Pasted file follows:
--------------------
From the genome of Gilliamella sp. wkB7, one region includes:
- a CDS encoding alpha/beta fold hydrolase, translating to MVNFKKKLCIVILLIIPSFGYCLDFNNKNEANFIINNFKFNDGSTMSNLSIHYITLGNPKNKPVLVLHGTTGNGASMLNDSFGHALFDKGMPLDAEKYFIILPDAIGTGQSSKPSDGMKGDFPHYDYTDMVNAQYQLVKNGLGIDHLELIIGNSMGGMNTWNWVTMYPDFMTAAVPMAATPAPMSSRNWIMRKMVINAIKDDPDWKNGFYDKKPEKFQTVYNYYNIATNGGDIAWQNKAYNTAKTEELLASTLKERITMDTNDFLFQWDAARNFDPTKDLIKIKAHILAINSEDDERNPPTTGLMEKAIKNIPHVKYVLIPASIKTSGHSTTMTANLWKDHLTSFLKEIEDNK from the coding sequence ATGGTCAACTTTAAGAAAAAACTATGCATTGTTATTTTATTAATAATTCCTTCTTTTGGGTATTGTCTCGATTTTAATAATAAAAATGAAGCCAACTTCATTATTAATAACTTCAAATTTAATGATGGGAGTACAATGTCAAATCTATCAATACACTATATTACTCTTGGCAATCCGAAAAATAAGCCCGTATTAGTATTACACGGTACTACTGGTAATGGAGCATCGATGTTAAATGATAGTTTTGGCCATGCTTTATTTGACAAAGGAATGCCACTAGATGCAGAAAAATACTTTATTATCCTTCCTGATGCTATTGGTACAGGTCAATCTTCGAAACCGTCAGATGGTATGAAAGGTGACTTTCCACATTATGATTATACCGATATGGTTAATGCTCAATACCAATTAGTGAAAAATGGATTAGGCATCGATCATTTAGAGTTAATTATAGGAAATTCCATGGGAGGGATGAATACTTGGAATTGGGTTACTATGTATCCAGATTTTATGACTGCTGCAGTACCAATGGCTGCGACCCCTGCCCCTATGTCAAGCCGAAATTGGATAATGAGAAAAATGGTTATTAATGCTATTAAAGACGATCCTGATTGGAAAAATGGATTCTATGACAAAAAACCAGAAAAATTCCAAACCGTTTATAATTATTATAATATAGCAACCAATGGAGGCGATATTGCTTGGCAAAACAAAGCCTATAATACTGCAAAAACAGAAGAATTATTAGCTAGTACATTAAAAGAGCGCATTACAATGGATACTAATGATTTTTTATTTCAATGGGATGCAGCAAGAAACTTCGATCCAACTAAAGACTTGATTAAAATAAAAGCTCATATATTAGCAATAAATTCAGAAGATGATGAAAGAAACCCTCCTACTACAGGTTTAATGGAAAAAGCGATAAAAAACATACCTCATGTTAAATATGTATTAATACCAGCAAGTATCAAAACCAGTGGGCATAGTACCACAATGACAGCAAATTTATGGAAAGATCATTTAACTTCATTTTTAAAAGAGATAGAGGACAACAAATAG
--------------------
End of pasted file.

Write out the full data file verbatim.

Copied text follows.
From the genome of Gilliamella sp. wkB7, one region includes:
- a CDS encoding alpha/beta fold hydrolase, translating to MVNFKKKLCIVILLIIPSFGYCLDFNNKNEANFIINNFKFNDGSTMSNLSIHYITLGNPKNKPVLVLHGTTGNGASMLNDSFGHALFDKGMPLDAEKYFIILPDAIGTGQSSKPSDGMKGDFPHYDYTDMVNAQYQLVKNGLGIDHLELIIGNSMGGMNTWNWVTMYPDFMTAAVPMAATPAPMSSRNWIMRKMVINAIKDDPDWKNGFYDKKPEKFQTVYNYYNIATNGGDIAWQNKAYNTAKTEELLASTLKERITMDTNDFLFQWDAARNFDPTKDLIKIKAHILAINSEDDERNPPTTGLMEKAIKNIPHVKYVLIPASIKTSGHSTTMTANLWKDHLTSFLKEIEDNK from the coding sequence ATGGTCAACTTTAAGAAAAAACTATGCATTGTTATTTTATTAATAATTCCTTCTTTTGGGTATTGTCTCGATTTTAATAATAAAAATGAAGCCAACTTCATTATTAATAACTTCAAATTTAATGATGGGAGTACAATGTCAAATCTATCAATACACTATATTACTCTTGGCAATCCGAAAAATAAGCCCGTATTAGTATTACACGGTACTACTGGTAATGGAGCATCGATGTTAAATGATAGTTTTGGCCATGCTTTATTTGACAAAGGAATGCCACTAGATGCAGAAAAATACTTTATTATCCTTCCTGATGCTATTGGTACAGGTCAATCTTCGAAACCGTCAGATGGTATGAAAGGTGACTTTCCACATTATGATTATACCGATATGGTTAATGCTCAATACCAATTAGTGAAAAATGGATTAGGCATCGATCATTTAGAGTTAATTATAGGAAATTCCATGGGAGGGATGAATACTTGGAATTGGGTTACTATGTATCCAGATTTTATGACTGCTGCAGTACCAATGGCTGCGACCCCTGCCCCTATGTCAAGCCGAAATTGGATAATGAGAAAAATGGTTATTAATGCTATTAAAGACGATCCTGATTGGAAAAATGGATTCTATGACAAAAAACCAGAAAAATTCCAAACCGTTTATAATTATTATAATATAGCAACCAATGGAGGCGATATTGCTTGGCAAAACAAAGCCTATAATACTGCAAAAACAGAAGAATTATTAGCTAGTACATTAAAAGAGCGCATTACAATGGATACTAATGATTTTTTATTTCAATGGGATGCAGCAAGAAACTTCGATCCAACTAAAGACTTGATTAAAATAAAAGCTCATATATTAGCAATAAATTCAGAAGATGATGAAAGAAACCCTCCTACTACAGGTTTAATGGAAAAAGCGATAAAAAACATACCTCATGTTAAATATGTATTAATACCAGCAAGTATCAAAACCAGTGGGCATAGTACCACAATGACAGCAAATTTATGGAAAGATCATTTAACTTCATTTTTAAAAGAGATAGAGGACAACAAATAG